Neteller founders face money-laundering charges

Former directors are arrested for allegedly laundering billions of dollars in illegal gambling proceeds.

Two former directors and founding shareholders of Neteller, a British online money transfer company, have been charged in the United States with laundering billions of dollars in illegal gambling proceeds.

Canadians Stephen Lawrence, 46, and John Lefebvre, 55, were arrested on Monday--Lawrence in the U.S. Virgin Islands and Lefebvre in Malibu, Calif.--U.S. Attorney Michael Garcia said.

They were charged on Monday in Manhattan federal court with conspiring to transfer funds with the intent to promote illegal gambling, according to two complaints made public on Tuesday.

Both face a maximum sentence of 20 years in prison, Garcia said in a statement.

Money transfer companies like Neteller, based in the Isle of Man and traded publicly in Britain, allow gambling companies to transfer money collected from U.S. gamblers to bank accounts outside the United States, Garcia said.

When Lawrence and Lefebvre helped take Neteller public in 2004, they "conceded that they were risking prosecution by the government of the United States under existing or future federal laws," according to Garcia.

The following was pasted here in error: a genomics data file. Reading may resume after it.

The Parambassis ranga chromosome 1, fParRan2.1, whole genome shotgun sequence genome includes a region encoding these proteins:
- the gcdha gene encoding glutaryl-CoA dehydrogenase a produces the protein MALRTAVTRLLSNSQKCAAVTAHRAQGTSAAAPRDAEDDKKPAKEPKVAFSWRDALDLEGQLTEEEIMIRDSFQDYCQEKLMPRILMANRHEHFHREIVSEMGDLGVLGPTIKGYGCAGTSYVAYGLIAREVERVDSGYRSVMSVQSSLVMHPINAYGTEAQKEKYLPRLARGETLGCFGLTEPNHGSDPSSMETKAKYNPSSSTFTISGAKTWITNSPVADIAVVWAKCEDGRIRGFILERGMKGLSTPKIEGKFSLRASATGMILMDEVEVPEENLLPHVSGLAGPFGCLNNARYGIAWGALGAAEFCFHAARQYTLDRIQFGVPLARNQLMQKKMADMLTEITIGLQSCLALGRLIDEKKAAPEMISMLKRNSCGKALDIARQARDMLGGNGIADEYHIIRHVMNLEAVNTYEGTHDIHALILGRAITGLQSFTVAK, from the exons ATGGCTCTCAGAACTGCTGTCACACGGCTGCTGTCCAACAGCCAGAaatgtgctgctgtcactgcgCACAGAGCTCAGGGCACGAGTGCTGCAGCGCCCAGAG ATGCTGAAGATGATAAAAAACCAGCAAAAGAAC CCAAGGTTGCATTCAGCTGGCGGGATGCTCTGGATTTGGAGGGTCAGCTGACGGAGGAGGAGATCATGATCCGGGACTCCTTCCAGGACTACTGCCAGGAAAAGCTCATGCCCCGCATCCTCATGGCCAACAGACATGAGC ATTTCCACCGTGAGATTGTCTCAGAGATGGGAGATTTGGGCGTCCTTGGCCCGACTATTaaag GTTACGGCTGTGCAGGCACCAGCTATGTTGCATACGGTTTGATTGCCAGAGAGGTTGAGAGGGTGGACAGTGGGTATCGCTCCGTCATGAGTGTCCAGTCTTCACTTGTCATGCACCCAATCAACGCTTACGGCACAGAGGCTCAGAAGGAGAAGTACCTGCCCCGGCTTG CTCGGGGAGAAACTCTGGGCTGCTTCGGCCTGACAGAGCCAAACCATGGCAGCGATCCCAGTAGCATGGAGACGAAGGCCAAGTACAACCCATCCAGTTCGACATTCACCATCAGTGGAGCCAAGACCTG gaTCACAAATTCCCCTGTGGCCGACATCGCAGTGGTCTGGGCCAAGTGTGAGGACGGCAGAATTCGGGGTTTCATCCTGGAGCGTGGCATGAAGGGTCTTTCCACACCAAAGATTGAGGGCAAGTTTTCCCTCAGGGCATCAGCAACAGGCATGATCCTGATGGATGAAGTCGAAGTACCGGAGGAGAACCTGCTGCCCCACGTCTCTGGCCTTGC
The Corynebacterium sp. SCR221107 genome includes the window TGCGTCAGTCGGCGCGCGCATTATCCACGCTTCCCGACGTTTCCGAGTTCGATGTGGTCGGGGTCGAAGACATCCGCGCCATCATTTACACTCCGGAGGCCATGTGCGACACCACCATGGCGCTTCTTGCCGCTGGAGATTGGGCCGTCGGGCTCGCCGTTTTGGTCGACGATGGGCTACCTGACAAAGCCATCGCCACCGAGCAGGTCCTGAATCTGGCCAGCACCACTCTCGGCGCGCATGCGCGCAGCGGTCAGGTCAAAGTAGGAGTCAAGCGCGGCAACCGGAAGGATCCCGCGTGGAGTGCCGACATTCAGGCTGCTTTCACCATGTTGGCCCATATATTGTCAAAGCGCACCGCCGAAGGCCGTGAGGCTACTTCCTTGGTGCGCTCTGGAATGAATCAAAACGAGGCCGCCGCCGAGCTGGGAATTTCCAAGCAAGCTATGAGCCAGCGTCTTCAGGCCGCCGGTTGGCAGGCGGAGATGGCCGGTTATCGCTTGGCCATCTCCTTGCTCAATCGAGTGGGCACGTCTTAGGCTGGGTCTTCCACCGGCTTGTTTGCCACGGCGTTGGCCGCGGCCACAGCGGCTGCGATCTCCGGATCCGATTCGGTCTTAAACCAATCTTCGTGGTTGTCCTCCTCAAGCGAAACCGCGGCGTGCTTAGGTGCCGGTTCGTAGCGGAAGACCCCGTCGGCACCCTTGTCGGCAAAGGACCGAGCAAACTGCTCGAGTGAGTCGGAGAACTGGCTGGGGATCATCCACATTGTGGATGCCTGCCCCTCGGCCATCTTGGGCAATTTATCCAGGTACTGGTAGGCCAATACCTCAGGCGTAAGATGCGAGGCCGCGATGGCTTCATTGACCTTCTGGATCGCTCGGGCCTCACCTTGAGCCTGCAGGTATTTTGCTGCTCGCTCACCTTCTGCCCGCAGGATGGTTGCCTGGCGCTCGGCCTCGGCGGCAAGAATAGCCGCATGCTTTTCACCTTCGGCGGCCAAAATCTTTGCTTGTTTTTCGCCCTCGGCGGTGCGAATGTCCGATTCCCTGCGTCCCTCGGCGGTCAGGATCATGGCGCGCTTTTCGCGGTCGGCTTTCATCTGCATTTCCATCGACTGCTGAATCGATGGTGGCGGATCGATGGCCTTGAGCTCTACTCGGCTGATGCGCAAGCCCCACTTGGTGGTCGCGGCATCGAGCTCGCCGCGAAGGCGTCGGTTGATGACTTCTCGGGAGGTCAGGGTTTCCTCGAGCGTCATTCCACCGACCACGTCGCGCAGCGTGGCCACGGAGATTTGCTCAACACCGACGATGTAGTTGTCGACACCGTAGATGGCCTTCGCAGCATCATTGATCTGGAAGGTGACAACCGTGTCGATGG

Prosecutors said Neteller processed more than $7.3 billion in transactions in 2005 and that more than 95 percent of its revenue from transfers involved online-gambling companies.

Lawrence will be presented in federal court in St. Thomas in the U.S. Virgin Islands on Wednesday. Lefebvre was to appear in federal court in California later on Tuesday.

Shares in the Neteller, which has grown fast with the rapid rise of online gambling, closed at 176 pence ($3.43) on Monday, valuing it at about $415.4 million.

The company's shares have fallen 60 percent since early September, hit by the arrests in the United States of executives from British companies involved in online sports betting and the passage in October of a U.S. law barring banks from transactions involving Internet gambling.

The passage of the U.S. law has led most operators to withdraw from the U.S. Internet gambling market.

Lawrence resigned as a nonexecutive director of Neteller in October, having stepped down as nonexecutive chairman in May, while Lefebvre resigned as a nonexecutive director in December 2005.

Lawrence holds a 5.91 percent stake in Neteller through his Corvina vehicle, while Lefebvre holds 5.54 percent of the company via Eagle Medallion Fortress Investment.

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